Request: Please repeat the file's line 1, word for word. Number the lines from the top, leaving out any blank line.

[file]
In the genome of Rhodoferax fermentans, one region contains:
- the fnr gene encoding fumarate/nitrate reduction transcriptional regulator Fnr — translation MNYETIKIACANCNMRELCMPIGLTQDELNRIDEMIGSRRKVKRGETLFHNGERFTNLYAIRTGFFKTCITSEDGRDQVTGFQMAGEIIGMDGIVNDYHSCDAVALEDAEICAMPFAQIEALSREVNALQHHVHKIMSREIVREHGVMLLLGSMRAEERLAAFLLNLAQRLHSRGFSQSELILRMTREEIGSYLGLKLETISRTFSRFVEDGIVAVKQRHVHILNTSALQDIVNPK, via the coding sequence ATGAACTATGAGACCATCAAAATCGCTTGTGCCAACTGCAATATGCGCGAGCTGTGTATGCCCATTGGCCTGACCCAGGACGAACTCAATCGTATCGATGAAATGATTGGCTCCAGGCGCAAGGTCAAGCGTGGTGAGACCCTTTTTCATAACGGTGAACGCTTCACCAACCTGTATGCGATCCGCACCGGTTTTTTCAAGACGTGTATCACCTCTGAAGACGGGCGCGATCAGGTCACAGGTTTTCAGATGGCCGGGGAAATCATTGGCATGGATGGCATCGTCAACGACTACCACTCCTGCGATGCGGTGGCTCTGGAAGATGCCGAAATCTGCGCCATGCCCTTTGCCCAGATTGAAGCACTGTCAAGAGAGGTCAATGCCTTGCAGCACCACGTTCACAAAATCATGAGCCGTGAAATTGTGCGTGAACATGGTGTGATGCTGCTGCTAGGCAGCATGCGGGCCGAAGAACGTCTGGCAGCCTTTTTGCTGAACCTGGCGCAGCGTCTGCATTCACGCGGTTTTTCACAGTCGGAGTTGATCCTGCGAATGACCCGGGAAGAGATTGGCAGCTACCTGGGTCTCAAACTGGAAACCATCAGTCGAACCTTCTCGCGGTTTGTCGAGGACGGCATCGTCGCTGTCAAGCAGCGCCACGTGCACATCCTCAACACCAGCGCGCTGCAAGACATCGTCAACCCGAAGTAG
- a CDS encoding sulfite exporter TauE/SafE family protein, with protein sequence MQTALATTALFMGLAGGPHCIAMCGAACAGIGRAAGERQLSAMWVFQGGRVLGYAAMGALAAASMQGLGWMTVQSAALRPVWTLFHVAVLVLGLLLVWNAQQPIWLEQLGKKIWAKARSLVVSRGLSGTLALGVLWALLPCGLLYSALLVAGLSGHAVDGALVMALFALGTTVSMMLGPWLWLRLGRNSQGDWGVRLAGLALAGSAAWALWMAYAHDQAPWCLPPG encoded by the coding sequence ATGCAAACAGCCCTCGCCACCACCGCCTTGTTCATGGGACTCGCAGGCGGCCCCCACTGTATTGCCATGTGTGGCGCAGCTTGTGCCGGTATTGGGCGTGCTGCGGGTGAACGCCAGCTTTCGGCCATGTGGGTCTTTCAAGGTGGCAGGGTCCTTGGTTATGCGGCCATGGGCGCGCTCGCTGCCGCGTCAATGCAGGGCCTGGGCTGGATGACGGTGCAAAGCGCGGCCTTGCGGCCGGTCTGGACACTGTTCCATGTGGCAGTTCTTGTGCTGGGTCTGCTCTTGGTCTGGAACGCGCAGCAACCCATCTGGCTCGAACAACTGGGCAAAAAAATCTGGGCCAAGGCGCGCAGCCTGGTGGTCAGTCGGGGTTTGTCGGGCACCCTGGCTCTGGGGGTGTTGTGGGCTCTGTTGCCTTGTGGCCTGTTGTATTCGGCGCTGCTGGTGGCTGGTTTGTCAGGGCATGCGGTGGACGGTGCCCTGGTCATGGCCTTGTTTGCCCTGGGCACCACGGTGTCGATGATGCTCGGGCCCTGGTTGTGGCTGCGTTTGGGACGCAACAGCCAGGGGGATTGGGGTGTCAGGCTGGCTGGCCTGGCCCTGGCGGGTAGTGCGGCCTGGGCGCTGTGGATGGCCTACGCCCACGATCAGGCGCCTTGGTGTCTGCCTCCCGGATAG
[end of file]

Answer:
In the genome of Rhodoferax fermentans, one region contains: